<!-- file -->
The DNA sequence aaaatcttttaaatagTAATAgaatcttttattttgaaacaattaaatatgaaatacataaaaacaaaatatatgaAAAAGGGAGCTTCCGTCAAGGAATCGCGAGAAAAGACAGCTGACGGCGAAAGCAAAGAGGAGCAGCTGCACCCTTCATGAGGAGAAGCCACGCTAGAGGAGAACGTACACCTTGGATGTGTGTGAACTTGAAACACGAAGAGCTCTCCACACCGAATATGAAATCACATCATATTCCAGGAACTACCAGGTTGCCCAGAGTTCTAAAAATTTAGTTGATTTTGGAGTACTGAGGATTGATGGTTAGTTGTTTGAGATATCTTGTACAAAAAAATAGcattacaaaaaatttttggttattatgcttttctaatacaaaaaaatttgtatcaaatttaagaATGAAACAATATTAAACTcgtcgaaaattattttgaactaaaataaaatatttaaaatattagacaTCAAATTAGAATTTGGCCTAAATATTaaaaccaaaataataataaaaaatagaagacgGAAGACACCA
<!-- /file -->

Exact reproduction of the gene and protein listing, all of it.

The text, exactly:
The DNA sequence aaaatcttttaaatagTAATAgaatcttttattttgaaacaattaaatatgaaatacataaaaacaaaatatatgaAAAAGGGAGCTTCCGTCAAGGAATCGCGAGAAAAGACAGCTGACGGCGAAAGCAAAGAGGAGCAGCTGCACCCTTCATGAGGAGAAGCCACGCTAGAGGAGAACGTACACCTTGGATGTGTGTGAACTTGAAACACGAAGAGCTCTCCACACCGAATATGAAATCACATCATATTCCAGGAACTACCAGGTTGCCCAGAGTTCTAAAAATTTAGTTGATTTTGGAGTACTGAGGATTGATGGTTAGTTGTTTGAGATATCTTGTACAAAAAAATAGcattacaaaaaatttttggttattatgcttttctaatacaaaaaaatttgtatcaaatttaagaATGAAACAATATTAAACTcgtcgaaaattattttgaactaaaataaaatatttaaaatattagacaTCAAATTAGAATTTGGCCTAAATATTaaaaccaaaataataataaaaaatagaagacgGAAGACACCA